Dividing technology that focuses on scaling accuracy helps bakers avoid giving product away or risk shorting the customer.

The relationship between dough and divider is obviously not new. But after decades of doing the same old thing, is it possible that dividing has found itself in a rut?

When bakers are faced with choosing divider technology, they typically “have a type,” often based on assumptions about how different dividers handle specific types of dough. But like all modern technology, advances are happening faster than many of us can keep up with. Now is the time to take another look at dividing capabilities and how they relate to the doughs of today.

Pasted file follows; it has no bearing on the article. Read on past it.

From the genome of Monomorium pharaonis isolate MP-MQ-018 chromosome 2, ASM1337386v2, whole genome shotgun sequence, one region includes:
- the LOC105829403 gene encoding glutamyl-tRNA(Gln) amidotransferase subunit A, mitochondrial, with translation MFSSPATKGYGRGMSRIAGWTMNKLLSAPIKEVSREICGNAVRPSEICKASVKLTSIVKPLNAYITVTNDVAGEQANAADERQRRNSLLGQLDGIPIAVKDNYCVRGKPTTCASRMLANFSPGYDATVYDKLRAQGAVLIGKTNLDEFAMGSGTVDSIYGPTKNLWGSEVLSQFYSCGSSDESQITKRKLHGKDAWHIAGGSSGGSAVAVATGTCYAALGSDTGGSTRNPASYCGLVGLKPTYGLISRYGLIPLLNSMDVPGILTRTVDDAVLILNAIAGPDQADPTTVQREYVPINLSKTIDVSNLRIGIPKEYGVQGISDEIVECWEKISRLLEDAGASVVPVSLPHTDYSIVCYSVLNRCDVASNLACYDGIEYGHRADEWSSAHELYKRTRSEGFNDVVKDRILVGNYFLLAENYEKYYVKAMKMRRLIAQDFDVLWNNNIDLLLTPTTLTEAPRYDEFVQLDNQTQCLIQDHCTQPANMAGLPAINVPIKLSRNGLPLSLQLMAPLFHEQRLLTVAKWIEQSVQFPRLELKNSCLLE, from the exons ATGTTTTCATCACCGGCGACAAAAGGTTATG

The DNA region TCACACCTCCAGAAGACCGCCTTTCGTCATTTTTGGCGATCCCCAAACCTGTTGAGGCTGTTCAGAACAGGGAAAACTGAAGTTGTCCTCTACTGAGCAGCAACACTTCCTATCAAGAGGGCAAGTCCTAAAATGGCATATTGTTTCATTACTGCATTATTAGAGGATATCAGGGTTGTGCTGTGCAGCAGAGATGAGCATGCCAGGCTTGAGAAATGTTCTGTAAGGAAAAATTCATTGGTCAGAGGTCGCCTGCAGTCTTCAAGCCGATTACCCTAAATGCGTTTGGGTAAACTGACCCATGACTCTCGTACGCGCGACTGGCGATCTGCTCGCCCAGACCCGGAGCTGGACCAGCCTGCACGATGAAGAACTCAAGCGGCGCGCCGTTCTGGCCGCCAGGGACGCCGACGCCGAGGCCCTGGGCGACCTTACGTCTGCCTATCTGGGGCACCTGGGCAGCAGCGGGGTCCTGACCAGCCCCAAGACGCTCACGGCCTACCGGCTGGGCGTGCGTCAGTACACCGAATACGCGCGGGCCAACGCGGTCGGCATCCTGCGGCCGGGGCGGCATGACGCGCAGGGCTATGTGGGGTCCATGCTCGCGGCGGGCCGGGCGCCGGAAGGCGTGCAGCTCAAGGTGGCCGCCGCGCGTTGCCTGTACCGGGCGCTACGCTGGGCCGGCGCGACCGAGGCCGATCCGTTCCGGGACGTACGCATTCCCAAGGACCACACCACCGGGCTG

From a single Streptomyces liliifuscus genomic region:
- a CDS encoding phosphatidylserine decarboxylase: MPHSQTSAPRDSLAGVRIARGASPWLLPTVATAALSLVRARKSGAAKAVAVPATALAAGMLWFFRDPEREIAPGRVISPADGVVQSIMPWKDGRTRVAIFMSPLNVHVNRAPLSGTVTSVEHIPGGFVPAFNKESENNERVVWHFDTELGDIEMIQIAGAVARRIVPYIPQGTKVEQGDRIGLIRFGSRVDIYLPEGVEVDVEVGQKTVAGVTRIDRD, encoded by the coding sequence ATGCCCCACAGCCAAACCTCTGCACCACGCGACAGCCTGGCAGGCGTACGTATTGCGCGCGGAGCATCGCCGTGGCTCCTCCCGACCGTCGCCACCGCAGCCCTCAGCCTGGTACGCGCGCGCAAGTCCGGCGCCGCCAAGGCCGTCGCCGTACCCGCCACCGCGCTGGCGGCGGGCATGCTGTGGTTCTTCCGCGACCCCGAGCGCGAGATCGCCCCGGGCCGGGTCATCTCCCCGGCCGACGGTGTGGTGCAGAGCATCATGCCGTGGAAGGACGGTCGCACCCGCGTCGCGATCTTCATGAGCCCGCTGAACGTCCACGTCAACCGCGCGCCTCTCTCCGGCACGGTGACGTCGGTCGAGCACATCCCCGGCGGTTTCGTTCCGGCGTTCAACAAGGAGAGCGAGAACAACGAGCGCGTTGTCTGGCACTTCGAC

Dough is alive, and how it reacts to its equipment is critical to the entire process. As a result, the dough must come first.

“It all starts with knowing the product,” said John McIsaac, vice-president, strategic business development, Reiser. “We determine what the end-product needs to be and tailor the machine to the dough being divided.”

In essence, the divider must fit the dough, not vice-versa, and thus begins the courtship.